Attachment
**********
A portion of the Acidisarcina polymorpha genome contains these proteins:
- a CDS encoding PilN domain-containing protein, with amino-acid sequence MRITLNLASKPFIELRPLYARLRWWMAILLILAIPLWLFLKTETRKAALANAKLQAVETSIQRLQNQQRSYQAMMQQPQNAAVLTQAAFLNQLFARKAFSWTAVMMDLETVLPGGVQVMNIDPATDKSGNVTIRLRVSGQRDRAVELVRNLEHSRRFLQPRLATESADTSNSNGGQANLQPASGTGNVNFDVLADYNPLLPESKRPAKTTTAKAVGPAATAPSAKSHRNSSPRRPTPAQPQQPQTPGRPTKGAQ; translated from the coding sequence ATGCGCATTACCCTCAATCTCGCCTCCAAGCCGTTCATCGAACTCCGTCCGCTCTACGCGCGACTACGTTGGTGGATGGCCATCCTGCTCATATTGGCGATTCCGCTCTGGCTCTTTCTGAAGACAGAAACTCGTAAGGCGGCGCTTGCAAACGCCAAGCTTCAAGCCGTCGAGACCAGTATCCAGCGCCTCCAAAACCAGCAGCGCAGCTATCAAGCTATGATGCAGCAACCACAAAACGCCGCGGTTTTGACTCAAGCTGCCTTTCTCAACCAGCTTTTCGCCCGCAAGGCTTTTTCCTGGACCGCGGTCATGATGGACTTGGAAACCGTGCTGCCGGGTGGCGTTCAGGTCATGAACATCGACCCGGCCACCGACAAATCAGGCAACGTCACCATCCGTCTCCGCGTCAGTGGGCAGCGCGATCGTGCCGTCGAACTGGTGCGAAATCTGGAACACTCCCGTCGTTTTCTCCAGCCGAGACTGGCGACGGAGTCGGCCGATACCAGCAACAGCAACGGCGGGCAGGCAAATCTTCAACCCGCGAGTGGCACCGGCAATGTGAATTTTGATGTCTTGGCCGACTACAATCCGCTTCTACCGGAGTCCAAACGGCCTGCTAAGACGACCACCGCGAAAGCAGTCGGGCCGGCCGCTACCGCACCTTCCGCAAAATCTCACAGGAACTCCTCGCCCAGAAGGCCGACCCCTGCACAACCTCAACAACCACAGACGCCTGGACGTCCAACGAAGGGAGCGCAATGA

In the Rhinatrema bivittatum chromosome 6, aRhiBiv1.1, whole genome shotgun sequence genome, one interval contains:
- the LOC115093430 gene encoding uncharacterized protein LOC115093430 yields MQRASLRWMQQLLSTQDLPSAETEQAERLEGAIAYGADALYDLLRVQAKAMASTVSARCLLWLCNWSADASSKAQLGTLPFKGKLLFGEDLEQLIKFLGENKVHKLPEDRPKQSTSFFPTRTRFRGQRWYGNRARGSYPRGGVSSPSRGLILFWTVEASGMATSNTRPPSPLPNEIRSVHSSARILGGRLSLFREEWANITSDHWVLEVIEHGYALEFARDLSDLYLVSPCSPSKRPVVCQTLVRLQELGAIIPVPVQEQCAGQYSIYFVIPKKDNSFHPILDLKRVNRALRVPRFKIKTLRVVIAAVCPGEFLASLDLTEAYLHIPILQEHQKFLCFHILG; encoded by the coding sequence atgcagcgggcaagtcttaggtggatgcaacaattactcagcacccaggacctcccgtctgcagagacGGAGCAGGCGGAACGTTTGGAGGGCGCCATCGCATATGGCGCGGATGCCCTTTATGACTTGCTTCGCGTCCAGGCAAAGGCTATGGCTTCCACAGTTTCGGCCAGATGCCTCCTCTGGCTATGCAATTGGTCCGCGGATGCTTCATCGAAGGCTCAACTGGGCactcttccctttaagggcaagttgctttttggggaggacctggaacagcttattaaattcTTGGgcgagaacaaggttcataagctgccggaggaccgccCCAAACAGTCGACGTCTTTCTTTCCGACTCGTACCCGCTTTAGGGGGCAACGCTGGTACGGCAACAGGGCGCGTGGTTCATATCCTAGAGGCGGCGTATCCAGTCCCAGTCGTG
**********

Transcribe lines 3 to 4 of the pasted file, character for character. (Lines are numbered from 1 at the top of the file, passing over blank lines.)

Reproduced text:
In the Rhinatrema bivittatum chromosome 6, aRhiBiv1.1, whole genome shotgun sequence genome, one interval contains:
- the LOC115093430 gene encoding uncharacterized protein LOC115093430 yields MQRASLRWMQQLLSTQDLPSAETEQAERLEGAIAYGADALYDLLRVQAKAMASTVSARCLLWLCNWSADASSKAQLGTLPFKGKLLFGEDLEQLIKFLGENKVHKLPEDRPKQSTSFFPTRTRFRGQRWYGNRARGSYPRGGVSSPSRGLILFWTVEASGMATSNTRPPSPLPNEIRSVHSSARILGGRLSLFREEWANITSDHWVLEVIEHGYALEFARDLSDLYLVSPCSPSKRPVVCQTLVRLQELGAIIPVPVQEQCAGQYSIYFVIPKKDNSFHPILDLKRVNRALRVPRFKIKTLRVVIAAVCPGEFLASLDLTEAYLHIPILQEHQKFLCFHILG; encoded by the coding sequence atgcagcgggcaagtcttaggtggatgcaacaattactcagcacccaggacctcccgtctgcagagacGGAGCAGGCGGAACGTTTGGAGGGCGCCATCGCATATGGCGCGGATGCCCTTTATGACTTGCTTCGCGTCCAGGCAAAGGCTATGGCTTCCACAGTTTCGGCCAGATGCCTCCTCTGGCTATGCAATTGGTCCGCGGATGCTTCATCGAAGGCTCAACTGGGCactcttccctttaagggcaagttgctttttggggaggacctggaacagcttattaaattcTTGGgcgagaacaaggttcataagctgccggaggaccgccCCAAACAGTCGACGTCTTTCTTTCCGACTCGTACCCGCTTTAGGGGGCAACGCTGGTACGGCAACAGGGCGCGTGGTTCATATCCTAGAGGCGGCGTATCCAGTCCCAGTCGTG